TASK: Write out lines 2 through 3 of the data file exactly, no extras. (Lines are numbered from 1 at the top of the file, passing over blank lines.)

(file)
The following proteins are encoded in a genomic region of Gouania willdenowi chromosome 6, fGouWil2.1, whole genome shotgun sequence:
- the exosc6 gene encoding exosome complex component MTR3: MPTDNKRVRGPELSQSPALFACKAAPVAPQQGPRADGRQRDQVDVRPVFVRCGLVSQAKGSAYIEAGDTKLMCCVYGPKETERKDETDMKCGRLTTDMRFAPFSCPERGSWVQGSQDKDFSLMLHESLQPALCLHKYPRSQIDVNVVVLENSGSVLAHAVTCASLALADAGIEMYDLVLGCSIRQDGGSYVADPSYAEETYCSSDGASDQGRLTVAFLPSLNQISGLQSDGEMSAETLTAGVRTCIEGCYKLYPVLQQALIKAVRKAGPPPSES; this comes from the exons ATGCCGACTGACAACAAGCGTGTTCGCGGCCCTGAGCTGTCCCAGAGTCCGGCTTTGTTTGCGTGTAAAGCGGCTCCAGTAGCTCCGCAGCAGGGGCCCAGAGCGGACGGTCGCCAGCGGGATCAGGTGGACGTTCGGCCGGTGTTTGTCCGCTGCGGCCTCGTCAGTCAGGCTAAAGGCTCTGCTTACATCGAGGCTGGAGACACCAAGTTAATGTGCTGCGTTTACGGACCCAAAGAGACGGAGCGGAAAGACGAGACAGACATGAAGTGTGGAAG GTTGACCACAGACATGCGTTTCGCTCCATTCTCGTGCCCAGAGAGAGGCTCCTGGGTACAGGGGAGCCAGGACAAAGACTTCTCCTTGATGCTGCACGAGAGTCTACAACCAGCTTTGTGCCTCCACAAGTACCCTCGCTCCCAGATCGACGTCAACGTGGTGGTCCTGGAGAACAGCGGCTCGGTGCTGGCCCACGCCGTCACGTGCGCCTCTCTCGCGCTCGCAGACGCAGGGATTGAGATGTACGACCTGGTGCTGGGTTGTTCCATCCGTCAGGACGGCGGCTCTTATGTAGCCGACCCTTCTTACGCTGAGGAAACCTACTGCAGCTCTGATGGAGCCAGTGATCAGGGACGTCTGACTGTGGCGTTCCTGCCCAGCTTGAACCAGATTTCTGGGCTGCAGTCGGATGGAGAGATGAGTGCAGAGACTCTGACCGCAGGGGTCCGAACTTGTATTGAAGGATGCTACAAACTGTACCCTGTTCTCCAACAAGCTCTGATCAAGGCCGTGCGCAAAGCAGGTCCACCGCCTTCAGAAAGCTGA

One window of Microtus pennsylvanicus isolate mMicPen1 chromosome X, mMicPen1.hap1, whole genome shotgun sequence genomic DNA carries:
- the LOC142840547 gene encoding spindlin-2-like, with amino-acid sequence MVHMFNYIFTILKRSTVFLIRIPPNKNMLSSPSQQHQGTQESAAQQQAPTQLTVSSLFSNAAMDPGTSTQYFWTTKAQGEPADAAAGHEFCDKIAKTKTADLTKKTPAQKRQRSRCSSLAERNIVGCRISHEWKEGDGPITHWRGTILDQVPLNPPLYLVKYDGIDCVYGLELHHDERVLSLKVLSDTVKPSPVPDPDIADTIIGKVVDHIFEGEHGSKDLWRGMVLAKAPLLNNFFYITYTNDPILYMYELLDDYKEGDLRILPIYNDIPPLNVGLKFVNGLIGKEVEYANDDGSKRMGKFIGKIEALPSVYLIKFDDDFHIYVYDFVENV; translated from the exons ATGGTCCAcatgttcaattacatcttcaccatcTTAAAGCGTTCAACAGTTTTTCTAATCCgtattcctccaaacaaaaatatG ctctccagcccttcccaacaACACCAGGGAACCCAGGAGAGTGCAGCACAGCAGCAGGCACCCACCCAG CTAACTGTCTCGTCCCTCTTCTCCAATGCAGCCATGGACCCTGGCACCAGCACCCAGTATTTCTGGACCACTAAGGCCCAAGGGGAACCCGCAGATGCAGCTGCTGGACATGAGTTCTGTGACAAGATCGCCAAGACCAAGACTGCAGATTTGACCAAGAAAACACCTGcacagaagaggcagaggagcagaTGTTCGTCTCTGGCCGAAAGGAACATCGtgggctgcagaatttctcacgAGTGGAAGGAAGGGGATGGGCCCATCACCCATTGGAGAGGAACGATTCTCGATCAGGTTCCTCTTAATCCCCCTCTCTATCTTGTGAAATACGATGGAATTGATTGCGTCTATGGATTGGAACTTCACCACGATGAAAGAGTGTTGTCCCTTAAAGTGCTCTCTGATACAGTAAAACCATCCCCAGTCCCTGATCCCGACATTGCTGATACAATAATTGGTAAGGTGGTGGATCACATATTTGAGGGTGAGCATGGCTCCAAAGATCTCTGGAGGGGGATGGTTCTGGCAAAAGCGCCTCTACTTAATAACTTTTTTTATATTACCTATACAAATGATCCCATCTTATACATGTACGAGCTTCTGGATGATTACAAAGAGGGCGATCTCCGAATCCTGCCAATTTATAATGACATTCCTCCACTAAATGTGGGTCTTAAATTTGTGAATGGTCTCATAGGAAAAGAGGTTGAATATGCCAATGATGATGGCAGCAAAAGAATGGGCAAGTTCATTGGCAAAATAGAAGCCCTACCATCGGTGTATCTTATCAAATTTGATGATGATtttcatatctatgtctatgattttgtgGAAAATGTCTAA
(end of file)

- the exosc6 gene encoding exosome complex component MTR3: MPTDNKRVRGPELSQSPALFACKAAPVAPQQGPRADGRQRDQVDVRPVFVRCGLVSQAKGSAYIEAGDTKLMCCVYGPKETERKDETDMKCGRLTTDMRFAPFSCPERGSWVQGSQDKDFSLMLHESLQPALCLHKYPRSQIDVNVVVLENSGSVLAHAVTCASLALADAGIEMYDLVLGCSIRQDGGSYVADPSYAEETYCSSDGASDQGRLTVAFLPSLNQISGLQSDGEMSAETLTAGVRTCIEGCYKLYPVLQQALIKAVRKAGPPPSES; this comes from the exons ATGCCGACTGACAACAAGCGTGTTCGCGGCCCTGAGCTGTCCCAGAGTCCGGCTTTGTTTGCGTGTAAAGCGGCTCCAGTAGCTCCGCAGCAGGGGCCCAGAGCGGACGGTCGCCAGCGGGATCAGGTGGACGTTCGGCCGGTGTTTGTCCGCTGCGGCCTCGTCAGTCAGGCTAAAGGCTCTGCTTACATCGAGGCTGGAGACACCAAGTTAATGTGCTGCGTTTACGGACCCAAAGAGACGGAGCGGAAAGACGAGACAGACATGAAGTGTGGAAG GTTGACCACAGACATGCGTTTCGCTCCATTCTCGTGCCCAGAGAGAGGCTCCTGGGTACAGGGGAGCCAGGACAAAGACTTCTCCTTGATGCTGCACGAGAGTCTACAACCAGCTTTGTGCCTCCACAAGTACCCTCGCTCCCAGATCGACGTCAACGTGGTGGTCCTGGAGAACAGCGGCTCGGTGCTGGCCCACGCCGTCACGTGCGCCTCTCTCGCGCTCGCAGACGCAGGGATTGAGATGTACGACCTGGTGCTGGGTTGTTCCATCCGTCAGGACGGCGGCTCTTATGTAGCCGACCCTTCTTACGCTGAGGAAACCTACTGCAGCTCTGATGGAGCCAGTGATCAGGGACGTCTGACTGTGGCGTTCCTGCCCAGCTTGAACCAGATTTCTGGGCTGCAGTCGGATGGAGAGATGAGTGCAGAGACTCTGACCGCAGGGGTCCGAACTTGTATTGAAGGATGCTACAAACTGTACCCTGTTCTCCAACAAGCTCTGATCAAGGCCGTGCGCAAAGCAGGTCCACCGCCTTCAGAAAGCTGA

One window of Microtus pennsylvanicus isolate mMicPen1 chromosome X, mMicPen1.hap1, whole genome shotgun sequence genomic DNA carries: